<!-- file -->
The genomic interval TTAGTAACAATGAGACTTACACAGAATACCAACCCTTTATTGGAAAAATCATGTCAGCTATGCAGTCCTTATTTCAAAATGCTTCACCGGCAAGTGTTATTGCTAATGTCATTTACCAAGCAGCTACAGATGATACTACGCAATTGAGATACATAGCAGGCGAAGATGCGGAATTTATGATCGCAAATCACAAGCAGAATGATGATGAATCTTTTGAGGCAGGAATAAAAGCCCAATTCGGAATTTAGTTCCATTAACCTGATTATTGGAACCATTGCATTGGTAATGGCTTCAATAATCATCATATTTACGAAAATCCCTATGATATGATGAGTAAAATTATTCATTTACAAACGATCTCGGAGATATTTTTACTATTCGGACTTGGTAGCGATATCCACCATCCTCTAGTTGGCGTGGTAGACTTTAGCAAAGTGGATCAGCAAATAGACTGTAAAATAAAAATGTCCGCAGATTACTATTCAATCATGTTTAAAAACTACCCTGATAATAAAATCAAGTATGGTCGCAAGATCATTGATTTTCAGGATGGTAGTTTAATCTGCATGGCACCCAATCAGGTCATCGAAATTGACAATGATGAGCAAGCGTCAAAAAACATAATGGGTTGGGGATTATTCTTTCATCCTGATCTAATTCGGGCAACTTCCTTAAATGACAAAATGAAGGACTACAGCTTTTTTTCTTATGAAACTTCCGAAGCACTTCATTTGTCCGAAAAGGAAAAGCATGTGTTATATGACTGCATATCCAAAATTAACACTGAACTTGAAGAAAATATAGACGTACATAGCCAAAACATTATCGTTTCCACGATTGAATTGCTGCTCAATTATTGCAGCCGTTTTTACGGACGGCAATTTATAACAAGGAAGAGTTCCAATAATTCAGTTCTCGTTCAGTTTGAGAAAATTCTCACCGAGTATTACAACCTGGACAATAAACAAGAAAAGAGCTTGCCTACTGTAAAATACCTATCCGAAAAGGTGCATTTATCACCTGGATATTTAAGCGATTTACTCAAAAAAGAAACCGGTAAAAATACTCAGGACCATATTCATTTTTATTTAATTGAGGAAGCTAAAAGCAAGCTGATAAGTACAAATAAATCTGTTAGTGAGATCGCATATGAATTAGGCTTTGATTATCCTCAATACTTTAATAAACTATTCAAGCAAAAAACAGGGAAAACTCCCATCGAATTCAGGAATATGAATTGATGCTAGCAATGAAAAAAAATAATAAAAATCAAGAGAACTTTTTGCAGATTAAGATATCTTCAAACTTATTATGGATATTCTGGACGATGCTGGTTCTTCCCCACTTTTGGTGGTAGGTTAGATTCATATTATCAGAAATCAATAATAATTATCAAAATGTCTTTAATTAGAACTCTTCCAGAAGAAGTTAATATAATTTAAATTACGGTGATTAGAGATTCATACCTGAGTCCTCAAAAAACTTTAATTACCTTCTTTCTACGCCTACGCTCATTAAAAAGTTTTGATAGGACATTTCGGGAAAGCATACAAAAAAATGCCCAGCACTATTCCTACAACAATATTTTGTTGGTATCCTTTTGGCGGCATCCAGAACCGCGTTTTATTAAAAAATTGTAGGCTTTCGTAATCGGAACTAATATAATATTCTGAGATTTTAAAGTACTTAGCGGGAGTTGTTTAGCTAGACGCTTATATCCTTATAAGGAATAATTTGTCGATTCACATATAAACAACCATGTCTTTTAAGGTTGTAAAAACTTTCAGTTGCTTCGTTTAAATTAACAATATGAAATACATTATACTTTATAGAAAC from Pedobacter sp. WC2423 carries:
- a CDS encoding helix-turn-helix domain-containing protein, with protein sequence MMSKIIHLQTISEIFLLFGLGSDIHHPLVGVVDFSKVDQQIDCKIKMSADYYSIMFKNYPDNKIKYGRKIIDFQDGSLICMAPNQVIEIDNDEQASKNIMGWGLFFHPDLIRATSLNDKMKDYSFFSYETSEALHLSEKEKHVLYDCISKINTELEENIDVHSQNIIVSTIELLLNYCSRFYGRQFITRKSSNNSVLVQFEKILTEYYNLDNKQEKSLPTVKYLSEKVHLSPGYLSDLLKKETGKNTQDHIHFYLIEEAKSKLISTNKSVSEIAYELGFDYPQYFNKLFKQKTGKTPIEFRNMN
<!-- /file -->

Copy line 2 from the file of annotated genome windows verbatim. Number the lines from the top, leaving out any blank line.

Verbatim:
- a CDS encoding helix-turn-helix domain-containing protein, with protein sequence MMSKIIHLQTISEIFLLFGLGSDIHHPLVGVVDFSKVDQQIDCKIKMSADYYSIMFKNYPDNKIKYGRKIIDFQDGSLICMAPNQVIEIDNDEQASKNIMGWGLFFHPDLIRATSLNDKMKDYSFFSYETSEALHLSEKEKHVLYDCISKINTELEENIDVHSQNIIVSTIELLLNYCSRFYGRQFITRKSSNNSVLVQFEKILTEYYNLDNKQEKSLPTVKYLSEKVHLSPGYLSDLLKKETGKNTQDHIHFYLIEEAKSKLISTNKSVSEIAYELGFDYPQYFNKLFKQKTGKTPIEFRNMN